Updated: Sep 25, 2020
It's very common for divorcing parties to have at least some credit card debt when divorcing and it's important to know how this may affect your future. Let's look at some different scenarios and how they can be handled:
One spouse has all of the credit card debt in their individual name. This can be common if one spouse was the primary shopper of the relationship or had a better credit score. Just because debt is in one party's name does not mean that the other person is not responsible for the debt in a divorce, especially if the debt was accumulated in maintaining the household, such as buying groceries or furniture. During the divorce, the debt must be divided up. Sometimes this means that the spouse that has more debt may get more property to offset the cost of the debt, sometimes that party may get more of the retirement accounts.
Both spouses have debt in joint and separate names. Since any debt that was incurred during a marriage should usually be split equitably, this scenario will sometimes involve listing what debt both parties have and then equalizing out the amount of debt each party will be responsible for after they are divorced.
What if one spouse did not know about the debt? This happens more often than you'd think. It is common for one spouse to incur debt without the other spouse being aware. This can happen if one spouse has a shopping or gambling issue, it can also happen if there is not enough money to provide for the household and a spouse takes out a credit card to buy groceries or other necessities.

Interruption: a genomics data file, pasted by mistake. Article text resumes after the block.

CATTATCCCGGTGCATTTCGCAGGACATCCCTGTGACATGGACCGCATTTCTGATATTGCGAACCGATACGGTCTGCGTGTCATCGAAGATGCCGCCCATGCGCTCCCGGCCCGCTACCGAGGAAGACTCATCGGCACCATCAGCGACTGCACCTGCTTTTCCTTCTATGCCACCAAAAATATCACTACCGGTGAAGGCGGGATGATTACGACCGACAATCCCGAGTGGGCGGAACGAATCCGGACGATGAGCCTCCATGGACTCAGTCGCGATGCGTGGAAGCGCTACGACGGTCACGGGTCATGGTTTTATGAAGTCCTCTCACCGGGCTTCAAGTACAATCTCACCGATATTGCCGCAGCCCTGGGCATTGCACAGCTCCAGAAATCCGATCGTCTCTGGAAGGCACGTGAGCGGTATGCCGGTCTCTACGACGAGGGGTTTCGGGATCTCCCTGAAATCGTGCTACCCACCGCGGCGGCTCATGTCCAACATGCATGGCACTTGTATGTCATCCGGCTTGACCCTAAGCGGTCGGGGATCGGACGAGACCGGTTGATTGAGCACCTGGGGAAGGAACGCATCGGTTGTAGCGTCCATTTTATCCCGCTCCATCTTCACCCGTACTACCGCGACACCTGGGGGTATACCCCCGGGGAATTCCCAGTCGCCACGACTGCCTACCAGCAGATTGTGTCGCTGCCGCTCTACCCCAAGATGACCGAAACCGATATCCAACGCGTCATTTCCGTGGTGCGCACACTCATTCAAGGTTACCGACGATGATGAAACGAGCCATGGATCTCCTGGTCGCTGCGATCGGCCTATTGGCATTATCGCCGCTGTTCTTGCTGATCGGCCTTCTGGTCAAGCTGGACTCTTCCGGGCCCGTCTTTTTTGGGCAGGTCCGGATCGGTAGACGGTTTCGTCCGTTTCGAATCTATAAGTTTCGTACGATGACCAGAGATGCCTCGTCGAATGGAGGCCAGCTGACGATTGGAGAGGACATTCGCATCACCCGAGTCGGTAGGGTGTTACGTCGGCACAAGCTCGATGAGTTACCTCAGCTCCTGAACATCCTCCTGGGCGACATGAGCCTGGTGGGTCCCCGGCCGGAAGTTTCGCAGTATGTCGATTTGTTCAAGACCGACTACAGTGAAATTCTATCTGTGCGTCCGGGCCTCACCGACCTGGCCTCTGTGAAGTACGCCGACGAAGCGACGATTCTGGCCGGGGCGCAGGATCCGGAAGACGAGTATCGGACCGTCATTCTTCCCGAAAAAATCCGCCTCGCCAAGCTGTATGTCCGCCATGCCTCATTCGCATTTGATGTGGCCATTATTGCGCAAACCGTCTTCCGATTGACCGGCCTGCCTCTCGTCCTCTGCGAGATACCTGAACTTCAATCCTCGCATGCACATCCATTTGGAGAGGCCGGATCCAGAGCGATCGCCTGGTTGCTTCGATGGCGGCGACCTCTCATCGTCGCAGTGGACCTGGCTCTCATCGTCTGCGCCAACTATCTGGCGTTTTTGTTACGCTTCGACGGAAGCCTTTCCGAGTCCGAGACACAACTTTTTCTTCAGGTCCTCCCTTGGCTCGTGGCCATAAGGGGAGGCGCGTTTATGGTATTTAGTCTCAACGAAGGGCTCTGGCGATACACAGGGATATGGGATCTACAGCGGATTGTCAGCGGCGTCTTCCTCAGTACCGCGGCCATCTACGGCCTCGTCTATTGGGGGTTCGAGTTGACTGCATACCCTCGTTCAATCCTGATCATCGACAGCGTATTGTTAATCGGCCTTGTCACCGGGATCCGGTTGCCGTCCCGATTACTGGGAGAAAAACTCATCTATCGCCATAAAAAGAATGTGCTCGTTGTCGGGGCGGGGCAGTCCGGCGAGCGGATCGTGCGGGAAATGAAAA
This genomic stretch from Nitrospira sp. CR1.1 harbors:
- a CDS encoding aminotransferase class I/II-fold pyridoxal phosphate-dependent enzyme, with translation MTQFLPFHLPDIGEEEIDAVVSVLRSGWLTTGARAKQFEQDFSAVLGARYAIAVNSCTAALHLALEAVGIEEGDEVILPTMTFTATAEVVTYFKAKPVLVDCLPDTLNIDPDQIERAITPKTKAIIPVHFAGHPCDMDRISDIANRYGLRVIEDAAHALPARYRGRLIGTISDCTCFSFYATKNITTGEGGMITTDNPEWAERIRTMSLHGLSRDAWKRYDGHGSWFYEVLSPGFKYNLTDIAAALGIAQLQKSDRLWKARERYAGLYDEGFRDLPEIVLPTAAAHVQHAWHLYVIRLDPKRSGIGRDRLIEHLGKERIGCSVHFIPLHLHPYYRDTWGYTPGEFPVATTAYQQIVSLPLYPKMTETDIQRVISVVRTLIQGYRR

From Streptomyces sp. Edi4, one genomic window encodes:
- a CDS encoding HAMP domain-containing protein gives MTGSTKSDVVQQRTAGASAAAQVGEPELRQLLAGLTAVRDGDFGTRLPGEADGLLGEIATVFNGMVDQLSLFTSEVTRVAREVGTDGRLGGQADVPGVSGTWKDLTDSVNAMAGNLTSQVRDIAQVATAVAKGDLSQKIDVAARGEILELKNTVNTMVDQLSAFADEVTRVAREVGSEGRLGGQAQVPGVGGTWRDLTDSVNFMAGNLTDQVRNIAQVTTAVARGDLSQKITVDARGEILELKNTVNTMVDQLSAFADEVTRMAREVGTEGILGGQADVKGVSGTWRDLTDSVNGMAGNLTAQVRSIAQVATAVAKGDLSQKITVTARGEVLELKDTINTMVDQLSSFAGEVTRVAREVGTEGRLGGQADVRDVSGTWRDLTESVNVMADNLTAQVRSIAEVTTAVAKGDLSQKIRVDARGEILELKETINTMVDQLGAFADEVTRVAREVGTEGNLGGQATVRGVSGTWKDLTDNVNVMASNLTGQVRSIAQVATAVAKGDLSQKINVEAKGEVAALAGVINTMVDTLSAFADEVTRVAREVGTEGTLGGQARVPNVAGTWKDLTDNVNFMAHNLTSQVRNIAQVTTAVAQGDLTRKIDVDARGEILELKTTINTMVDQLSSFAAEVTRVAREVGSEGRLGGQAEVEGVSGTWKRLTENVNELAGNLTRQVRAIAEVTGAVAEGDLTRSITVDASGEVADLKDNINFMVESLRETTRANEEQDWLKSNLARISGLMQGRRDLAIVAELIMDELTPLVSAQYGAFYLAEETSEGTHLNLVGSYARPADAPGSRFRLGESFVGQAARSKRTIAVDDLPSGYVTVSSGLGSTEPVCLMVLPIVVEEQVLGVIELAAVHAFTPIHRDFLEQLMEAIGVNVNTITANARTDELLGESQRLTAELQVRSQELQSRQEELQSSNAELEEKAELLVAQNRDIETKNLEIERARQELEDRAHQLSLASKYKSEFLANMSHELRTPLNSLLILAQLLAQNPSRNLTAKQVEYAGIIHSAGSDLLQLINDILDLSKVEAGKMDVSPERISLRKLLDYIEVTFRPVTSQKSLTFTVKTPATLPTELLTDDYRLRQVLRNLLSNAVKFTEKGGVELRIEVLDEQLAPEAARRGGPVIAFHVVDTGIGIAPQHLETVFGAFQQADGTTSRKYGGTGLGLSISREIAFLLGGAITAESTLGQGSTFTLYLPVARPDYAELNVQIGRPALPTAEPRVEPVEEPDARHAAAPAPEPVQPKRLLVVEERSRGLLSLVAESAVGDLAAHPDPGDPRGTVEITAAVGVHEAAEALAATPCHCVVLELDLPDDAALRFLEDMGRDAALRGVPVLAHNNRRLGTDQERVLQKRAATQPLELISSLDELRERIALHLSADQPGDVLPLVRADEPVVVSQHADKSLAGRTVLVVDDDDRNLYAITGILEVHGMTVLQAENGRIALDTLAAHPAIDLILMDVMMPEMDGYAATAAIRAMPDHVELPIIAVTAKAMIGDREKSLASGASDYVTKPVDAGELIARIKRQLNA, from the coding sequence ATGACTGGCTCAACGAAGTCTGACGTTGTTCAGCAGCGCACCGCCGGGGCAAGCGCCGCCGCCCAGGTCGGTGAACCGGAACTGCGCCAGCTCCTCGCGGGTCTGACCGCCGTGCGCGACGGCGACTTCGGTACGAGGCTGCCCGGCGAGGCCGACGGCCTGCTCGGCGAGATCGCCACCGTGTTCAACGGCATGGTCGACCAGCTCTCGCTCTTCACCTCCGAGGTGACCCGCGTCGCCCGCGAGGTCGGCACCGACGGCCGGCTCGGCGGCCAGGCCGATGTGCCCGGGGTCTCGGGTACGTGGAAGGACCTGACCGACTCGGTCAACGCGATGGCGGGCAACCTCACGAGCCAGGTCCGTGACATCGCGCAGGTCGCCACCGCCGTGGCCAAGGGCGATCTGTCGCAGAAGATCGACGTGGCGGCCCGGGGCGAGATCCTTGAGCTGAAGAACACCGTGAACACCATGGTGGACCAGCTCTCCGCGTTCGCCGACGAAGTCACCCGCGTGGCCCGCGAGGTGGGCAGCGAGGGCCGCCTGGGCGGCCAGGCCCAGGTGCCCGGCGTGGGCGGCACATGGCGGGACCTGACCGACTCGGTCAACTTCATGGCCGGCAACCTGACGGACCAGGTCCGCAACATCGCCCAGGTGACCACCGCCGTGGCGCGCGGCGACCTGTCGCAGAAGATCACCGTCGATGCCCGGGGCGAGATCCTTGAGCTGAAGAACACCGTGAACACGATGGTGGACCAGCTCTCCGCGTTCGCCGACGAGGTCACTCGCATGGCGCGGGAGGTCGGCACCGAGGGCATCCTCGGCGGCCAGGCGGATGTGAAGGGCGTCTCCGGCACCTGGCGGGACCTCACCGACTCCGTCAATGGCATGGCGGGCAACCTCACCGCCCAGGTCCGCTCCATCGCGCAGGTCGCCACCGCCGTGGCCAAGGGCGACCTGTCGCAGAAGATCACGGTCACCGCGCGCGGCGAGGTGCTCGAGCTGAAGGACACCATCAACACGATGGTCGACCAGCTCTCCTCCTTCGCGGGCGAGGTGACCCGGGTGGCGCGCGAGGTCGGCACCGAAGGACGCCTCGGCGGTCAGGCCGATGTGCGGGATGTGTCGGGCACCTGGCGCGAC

What about student loan debt taken out during the marriage? Most student loan debt is usually used to cover tuition and books for schooling and if that is the case, that debt remains the responsibility of the person that received the benefit of the education. However, if any of the student loan debt was taken out to support the household while the parties were married, that portion of the debt may be the responsibility of the marriage and equitably divided in divorce. If you have this situation, it's important to be able to distinguish how much of your loan went to tuition and how much was deposited into your bank account to support the family.
What if we can't pay the debt? Money is a huge stressor and is often a reason that marriages can breakdown. If you are still married, it's important to remember that filing for bankruptcy is always an option to provide relief from debt. Most people do not lose anything when they file, so this can be an excellent option for couples or individuals with large amounts of debt. So long as you are still legally married, you can file a bankruptcy case jointly. If you are divorced, you can always file a case on your own. Always meet with an attorney to discuss your financial options.
Attorney Allison Greenlee Korr handles cases in Kalamazoo, Battle Creek and all surrounding counties, call today for a consultation. 269-381-4471